My Guru Pramukh Swami Maharaj


Pramukh Swami Maharaj



In the winter of 1921, in the unassuming village of Chansad, Vadodara, a breath-taking story began. A story of a boy who went from playing on the banks of his village pond to building a colossal wonder on the banks of the Yamuna. The story of a young man who gave up his world on the word of his guru and later inspired thousands to do the same. A story of a boy who asked for nothing, turning into a man for whom thousands were willing to give their everything. It’s a story of sacrifice and simplicity, a story of selflessness and service, a story of one honest, humble soul winning the hearts of millions around the world.

December 7, 1921. A boy named Shantilal was born to Diwaliben and Motibhai Patel. Their home in Chansad was a simple farmer’s house. Motibhai and his friends welcomed Shantilal’s birth with great joy.

For the next 18 years, Shantilal spent his days between Padra and Chansad. He studied at the top of his class and spent his leisure time with the village boys herding cattle, swimming in the village pond or playing cricket. From every outwardly view, Shantilal was a normal boy albeit more quiet than the rest. But even as Shantilal and his friends  played around the village, Shantilal’s mind lay in the Himalayas, the mystical lands at the center of Sanatana Dharma.

And yet, if there was anything that had captured Shantilal’s mind more than the Himalayas, it was the gaze of his guru. Shastriji Maharaj’s visits to Chansad were the highlights of Shantilal’s childhood and the first interactions of a divine destiny.

That destiny became clear in 1939. While readying his friends for a cricket match, Shantilal received a letter from Shastriji Maharaj. It was a call to that divine destiny. Shantilal’s answer to that call foretold the way he would answer this call over the next 8 decades – with action.  He did not linger, he did not think, he left Chansad on the messenger’s bicycle to become a sadhu at the hands of his guru.

Thus began a new chapter not only in Shantilal’s life but in the history of this world. Shantilal Patel from Chansad became Sadhu Narayanswarupdas – a loyal disciple of Shastriji Maharaj who put nothing before his guru’s words, not even his own body.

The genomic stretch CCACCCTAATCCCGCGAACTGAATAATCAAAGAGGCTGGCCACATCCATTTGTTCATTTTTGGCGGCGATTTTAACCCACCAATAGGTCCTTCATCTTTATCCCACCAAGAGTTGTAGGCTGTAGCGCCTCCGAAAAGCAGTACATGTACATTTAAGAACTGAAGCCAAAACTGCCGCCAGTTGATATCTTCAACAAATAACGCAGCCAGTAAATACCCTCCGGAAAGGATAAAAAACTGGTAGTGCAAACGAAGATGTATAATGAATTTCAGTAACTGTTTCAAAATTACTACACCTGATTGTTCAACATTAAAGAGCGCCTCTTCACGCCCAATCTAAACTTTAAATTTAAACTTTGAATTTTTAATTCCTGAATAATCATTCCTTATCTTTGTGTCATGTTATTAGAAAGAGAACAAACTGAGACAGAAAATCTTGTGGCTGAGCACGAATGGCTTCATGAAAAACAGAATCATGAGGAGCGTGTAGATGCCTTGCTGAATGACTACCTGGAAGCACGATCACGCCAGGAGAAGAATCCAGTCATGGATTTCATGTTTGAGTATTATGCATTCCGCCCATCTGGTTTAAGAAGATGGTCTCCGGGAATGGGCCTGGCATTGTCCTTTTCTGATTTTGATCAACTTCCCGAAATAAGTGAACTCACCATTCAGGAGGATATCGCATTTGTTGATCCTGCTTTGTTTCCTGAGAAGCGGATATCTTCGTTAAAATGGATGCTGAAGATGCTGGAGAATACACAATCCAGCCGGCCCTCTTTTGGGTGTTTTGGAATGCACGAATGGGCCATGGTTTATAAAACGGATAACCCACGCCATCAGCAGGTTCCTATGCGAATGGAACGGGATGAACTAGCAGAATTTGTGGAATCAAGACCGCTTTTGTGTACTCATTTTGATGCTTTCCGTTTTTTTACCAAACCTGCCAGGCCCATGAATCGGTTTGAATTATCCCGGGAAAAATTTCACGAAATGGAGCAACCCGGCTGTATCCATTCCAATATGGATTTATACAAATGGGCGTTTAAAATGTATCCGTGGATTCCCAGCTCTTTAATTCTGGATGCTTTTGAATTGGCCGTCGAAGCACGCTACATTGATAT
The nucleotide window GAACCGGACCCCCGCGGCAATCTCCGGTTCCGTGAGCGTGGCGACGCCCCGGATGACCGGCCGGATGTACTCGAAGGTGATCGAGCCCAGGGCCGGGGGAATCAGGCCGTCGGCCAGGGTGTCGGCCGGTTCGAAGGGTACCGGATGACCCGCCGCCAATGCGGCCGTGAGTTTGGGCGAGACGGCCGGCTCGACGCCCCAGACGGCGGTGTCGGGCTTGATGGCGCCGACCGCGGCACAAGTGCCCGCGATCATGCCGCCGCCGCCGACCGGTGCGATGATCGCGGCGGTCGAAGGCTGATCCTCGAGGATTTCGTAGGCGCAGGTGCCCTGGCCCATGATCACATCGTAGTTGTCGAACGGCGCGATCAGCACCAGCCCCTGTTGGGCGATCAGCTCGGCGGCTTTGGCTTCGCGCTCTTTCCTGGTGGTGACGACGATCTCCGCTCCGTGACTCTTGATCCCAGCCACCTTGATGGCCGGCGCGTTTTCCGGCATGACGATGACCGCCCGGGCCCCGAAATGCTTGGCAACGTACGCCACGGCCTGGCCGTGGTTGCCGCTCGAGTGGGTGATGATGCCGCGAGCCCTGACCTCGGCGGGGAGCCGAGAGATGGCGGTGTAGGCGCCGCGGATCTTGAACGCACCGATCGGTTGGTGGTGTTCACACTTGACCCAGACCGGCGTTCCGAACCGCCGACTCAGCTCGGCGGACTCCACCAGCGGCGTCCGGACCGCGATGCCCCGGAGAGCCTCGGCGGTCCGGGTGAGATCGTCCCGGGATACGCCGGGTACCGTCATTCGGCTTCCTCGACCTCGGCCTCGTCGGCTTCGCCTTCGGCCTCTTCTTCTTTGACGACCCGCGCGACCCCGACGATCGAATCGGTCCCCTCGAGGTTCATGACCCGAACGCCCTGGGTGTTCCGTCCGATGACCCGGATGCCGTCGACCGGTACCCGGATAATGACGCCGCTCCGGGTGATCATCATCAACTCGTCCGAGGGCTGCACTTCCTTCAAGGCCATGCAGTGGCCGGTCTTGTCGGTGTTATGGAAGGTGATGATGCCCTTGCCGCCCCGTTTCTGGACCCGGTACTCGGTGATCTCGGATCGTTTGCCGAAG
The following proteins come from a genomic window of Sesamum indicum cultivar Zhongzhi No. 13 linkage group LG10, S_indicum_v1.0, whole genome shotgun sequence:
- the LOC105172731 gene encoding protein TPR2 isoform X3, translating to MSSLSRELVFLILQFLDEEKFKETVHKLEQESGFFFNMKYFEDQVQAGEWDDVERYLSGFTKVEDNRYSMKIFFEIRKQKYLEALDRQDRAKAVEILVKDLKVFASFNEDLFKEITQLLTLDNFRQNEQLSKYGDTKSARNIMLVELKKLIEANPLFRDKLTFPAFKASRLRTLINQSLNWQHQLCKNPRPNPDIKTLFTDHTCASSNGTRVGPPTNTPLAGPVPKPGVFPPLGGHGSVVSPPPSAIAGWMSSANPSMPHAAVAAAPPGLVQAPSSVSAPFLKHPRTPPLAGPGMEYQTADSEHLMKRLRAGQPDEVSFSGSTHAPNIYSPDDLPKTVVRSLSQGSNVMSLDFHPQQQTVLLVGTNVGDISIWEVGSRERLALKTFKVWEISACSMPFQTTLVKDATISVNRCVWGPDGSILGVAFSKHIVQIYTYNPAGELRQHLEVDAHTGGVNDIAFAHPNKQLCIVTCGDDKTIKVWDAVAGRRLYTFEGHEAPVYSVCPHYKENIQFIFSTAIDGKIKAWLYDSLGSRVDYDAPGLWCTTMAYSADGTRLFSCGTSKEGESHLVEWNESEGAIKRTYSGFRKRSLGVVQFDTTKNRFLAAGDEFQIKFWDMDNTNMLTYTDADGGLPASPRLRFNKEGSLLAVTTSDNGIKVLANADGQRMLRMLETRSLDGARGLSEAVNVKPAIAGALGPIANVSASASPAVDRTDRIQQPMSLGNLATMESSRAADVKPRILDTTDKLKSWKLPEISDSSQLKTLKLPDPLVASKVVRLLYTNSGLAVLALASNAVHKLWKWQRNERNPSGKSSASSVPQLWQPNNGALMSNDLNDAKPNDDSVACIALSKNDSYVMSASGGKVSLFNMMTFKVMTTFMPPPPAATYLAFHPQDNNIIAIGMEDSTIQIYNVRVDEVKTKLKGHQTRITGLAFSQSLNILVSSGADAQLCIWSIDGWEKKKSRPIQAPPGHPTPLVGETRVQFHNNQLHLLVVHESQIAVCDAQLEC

Ten years later, in 1950, Narayanswarupdas became Pramukh Swami, the president of BAPS and at the young age of 28, he vowed to his guru, “Today, Oh Gurushri, in front of you and this gathering, I pledge that I shall sincerely uphold my duties, without caring for my body, and in every way remain loyal to the Sanstha and faithful to you until my last breath.”

As President of BAPS, he served humbly, in the shadows, making every wish of his gurus Shastriji Maharaj and later Yogiji Maharaj come to fruition. There was no task too difficult, no test too trying, for his faith in God and guru were eternally firm.

Then in 1971, Yogiji Maharaj left for Akshardham and Pramukh Swami became the guru of BAPS, its spiritual head and President. Yet, in his own mind, Pramukh Swami Maharaj was still the name of a servant. He was still the shishya who had promised his guru to work till his last breath without ever considering his body.

For the next 40 years, he travelled in the service of his guru’s devotees. Except for severe illnesses, there was never a day’s respite. There was no hut too small, no child too young, no man too poor to demand Swamishri’s attention. It was never too early to meet him and surely never too late. He answered people’s problems at roadsides and in farms. And when he couldn’t make it in person, he was always there by pen or phone. No one who ever met him felt he was anyone else’s. Yet, Pramukh Swami was always everyone’s.

Heart attacks, eye operations, surgeries and illnesses, all came and went. His travels never ceased. While everyone saw him as their guru; he always remained their servant.

People say he has made more than 1000 sadhus. But in truth, he never had to ask. His life and his love were such that men from the villages of India to metropolises around the world came to him to renounce selfishness and embrace selfless service. They dedicated their lives to his cause, because he had already dedicated his life to them.

Swamiji was not a person who formed poetic life mantras. Yet, anyone who saw him knew “In the joy of others lies our own” were not just words; for Pramukh Swami Maharaj it was the essence of his life. When disaster struck, Swamishri’s heart reached out to the victims. They were never statistics for him. They were lives and livelihoods. He worried about their homes, their future careers, their rituals and traditions. Providing food was not a donation; it was serving the warmth of a home with a hot meal.

Over the years, Pramukh Swami Maharaj began to become a household name. For so many he was a beacon of hope and peace in a splintering world. For others he was an ambassador of Indian culture. Some saw in him an eternally devout servant of God humanity. And in recent years, he was the silent but transformational inspiration behind 1200 mandirs and the three Akshardhams.

He was so much to so many people.

But most of all, he was Bapa – the man who was at once our father, our friend, our guide and our guru. The being through whom, we mere mortals spoke to, laughed with and embraced God.


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